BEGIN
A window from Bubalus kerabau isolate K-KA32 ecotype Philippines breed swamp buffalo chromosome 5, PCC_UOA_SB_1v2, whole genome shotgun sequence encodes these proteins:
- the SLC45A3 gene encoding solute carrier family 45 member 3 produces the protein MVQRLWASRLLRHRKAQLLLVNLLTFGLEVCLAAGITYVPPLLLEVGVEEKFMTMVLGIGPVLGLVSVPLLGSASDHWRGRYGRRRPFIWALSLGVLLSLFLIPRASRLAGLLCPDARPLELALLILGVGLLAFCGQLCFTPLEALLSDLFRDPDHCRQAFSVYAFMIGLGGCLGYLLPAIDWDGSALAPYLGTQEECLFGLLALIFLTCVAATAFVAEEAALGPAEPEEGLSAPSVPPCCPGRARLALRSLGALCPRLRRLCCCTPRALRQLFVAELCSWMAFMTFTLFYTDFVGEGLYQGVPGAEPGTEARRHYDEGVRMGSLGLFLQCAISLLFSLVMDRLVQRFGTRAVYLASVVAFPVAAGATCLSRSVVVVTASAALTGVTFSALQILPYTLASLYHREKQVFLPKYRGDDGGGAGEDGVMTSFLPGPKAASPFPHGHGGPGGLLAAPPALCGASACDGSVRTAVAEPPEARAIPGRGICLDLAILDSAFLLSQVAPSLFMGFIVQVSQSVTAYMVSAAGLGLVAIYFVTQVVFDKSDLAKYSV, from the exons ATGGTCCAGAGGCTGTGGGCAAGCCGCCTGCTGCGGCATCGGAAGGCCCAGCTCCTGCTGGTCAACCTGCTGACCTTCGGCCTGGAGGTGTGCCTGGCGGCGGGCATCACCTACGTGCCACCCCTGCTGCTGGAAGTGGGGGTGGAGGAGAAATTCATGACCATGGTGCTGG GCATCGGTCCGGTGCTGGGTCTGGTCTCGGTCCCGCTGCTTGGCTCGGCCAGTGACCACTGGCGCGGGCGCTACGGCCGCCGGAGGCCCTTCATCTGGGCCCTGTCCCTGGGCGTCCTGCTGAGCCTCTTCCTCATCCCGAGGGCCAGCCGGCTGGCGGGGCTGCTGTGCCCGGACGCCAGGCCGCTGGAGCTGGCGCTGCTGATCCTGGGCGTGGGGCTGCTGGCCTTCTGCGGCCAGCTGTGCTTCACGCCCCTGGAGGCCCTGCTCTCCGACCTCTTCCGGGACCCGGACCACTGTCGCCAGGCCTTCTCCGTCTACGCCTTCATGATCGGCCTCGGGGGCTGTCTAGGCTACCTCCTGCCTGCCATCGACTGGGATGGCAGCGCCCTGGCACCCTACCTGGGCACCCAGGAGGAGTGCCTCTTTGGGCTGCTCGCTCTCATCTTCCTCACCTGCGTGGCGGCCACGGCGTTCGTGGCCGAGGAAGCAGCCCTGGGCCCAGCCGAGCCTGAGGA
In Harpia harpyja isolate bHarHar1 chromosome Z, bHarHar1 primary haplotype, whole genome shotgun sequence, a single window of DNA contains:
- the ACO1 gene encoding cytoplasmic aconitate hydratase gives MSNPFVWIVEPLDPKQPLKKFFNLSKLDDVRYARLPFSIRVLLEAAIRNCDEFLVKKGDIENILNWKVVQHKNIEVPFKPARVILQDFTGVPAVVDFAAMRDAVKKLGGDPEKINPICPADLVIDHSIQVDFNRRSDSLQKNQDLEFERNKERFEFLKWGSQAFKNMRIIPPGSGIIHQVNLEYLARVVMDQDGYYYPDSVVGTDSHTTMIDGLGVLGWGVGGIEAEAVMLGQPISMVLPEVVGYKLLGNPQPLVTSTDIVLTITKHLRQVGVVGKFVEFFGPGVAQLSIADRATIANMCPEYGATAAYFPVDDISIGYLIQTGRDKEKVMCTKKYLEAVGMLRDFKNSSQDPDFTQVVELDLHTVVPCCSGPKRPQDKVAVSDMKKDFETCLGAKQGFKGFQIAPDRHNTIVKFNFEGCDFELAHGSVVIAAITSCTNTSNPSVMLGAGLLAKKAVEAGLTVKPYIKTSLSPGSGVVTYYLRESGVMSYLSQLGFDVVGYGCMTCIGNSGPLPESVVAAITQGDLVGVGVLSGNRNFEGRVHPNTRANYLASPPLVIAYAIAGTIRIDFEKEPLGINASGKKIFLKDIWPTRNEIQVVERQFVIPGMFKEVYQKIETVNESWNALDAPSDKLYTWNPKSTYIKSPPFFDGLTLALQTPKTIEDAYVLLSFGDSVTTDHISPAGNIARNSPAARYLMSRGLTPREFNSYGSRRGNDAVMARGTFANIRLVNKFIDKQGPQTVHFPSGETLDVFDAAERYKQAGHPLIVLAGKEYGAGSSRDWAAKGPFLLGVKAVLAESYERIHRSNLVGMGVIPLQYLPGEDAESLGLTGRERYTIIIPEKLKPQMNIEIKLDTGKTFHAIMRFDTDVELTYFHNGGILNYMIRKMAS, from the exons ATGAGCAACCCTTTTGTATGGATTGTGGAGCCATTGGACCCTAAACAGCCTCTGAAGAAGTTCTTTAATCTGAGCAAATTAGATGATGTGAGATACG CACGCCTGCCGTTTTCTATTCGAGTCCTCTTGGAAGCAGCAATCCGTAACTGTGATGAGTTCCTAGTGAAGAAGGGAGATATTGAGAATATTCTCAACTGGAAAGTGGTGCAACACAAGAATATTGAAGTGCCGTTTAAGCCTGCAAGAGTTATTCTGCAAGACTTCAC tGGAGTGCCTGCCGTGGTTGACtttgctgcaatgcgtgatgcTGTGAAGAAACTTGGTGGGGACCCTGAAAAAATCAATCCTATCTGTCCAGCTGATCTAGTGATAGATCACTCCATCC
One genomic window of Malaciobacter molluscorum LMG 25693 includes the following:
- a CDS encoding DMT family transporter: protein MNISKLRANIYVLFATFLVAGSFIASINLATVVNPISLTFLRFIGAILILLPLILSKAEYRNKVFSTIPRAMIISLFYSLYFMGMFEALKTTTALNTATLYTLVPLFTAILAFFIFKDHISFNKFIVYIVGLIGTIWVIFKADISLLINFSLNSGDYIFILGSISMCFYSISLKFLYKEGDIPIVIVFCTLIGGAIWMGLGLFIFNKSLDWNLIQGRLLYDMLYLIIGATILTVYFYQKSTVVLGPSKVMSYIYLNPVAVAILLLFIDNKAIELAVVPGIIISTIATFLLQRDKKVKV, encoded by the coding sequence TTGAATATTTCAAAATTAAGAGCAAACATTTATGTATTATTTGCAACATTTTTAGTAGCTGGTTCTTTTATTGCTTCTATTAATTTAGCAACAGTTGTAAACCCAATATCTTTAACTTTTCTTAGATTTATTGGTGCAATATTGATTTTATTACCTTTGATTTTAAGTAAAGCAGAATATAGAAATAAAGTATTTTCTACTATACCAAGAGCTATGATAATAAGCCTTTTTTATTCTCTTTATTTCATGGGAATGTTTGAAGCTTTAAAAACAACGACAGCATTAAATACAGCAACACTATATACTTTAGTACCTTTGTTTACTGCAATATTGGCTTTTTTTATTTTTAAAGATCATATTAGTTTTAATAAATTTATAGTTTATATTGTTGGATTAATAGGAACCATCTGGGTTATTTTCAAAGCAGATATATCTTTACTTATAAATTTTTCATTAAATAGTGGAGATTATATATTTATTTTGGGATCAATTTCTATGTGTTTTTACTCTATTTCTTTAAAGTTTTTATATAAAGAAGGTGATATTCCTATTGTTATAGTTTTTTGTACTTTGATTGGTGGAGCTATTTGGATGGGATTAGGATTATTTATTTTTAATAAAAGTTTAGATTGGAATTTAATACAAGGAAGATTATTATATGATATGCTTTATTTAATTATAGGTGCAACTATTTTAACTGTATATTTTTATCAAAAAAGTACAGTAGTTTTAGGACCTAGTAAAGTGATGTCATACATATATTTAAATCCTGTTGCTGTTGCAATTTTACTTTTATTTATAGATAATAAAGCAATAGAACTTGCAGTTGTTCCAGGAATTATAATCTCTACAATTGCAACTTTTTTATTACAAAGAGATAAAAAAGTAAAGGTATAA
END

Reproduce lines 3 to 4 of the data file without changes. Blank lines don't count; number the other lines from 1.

In Harpia harpyja isolate bHarHar1 chromosome Z, bHarHar1 primary haplotype, whole genome shotgun sequence, a single window of DNA contains:
- the ACO1 gene encoding cytoplasmic aconitate hydratase gives MSNPFVWIVEPLDPKQPLKKFFNLSKLDDVRYARLPFSIRVLLEAAIRNCDEFLVKKGDIENILNWKVVQHKNIEVPFKPARVILQDFTGVPAVVDFAAMRDAVKKLGGDPEKINPICPADLVIDHSIQVDFNRRSDSLQKNQDLEFERNKERFEFLKWGSQAFKNMRIIPPGSGIIHQVNLEYLARVVMDQDGYYYPDSVVGTDSHTTMIDGLGVLGWGVGGIEAEAVMLGQPISMVLPEVVGYKLLGNPQPLVTSTDIVLTITKHLRQVGVVGKFVEFFGPGVAQLSIADRATIANMCPEYGATAAYFPVDDISIGYLIQTGRDKEKVMCTKKYLEAVGMLRDFKNSSQDPDFTQVVELDLHTVVPCCSGPKRPQDKVAVSDMKKDFETCLGAKQGFKGFQIAPDRHNTIVKFNFEGCDFELAHGSVVIAAITSCTNTSNPSVMLGAGLLAKKAVEAGLTVKPYIKTSLSPGSGVVTYYLRESGVMSYLSQLGFDVVGYGCMTCIGNSGPLPESVVAAITQGDLVGVGVLSGNRNFEGRVHPNTRANYLASPPLVIAYAIAGTIRIDFEKEPLGINASGKKIFLKDIWPTRNEIQVVERQFVIPGMFKEVYQKIETVNESWNALDAPSDKLYTWNPKSTYIKSPPFFDGLTLALQTPKTIEDAYVLLSFGDSVTTDHISPAGNIARNSPAARYLMSRGLTPREFNSYGSRRGNDAVMARGTFANIRLVNKFIDKQGPQTVHFPSGETLDVFDAAERYKQAGHPLIVLAGKEYGAGSSRDWAAKGPFLLGVKAVLAESYERIHRSNLVGMGVIPLQYLPGEDAESLGLTGRERYTIIIPEKLKPQMNIEIKLDTGKTFHAIMRFDTDVELTYFHNGGILNYMIRKMAS, from the exons ATGAGCAACCCTTTTGTATGGATTGTGGAGCCATTGGACCCTAAACAGCCTCTGAAGAAGTTCTTTAATCTGAGCAAATTAGATGATGTGAGATACG CACGCCTGCCGTTTTCTATTCGAGTCCTCTTGGAAGCAGCAATCCGTAACTGTGATGAGTTCCTAGTGAAGAAGGGAGATATTGAGAATATTCTCAACTGGAAAGTGGTGCAACACAAGAATATTGAAGTGCCGTTTAAGCCTGCAAGAGTTATTCTGCAAGACTTCAC tGGAGTGCCTGCCGTGGTTGACtttgctgcaatgcgtgatgcTGTGAAGAAACTTGGTGGGGACCCTGAAAAAATCAATCCTATCTGTCCAGCTGATCTAGTGATAGATCACTCCATCC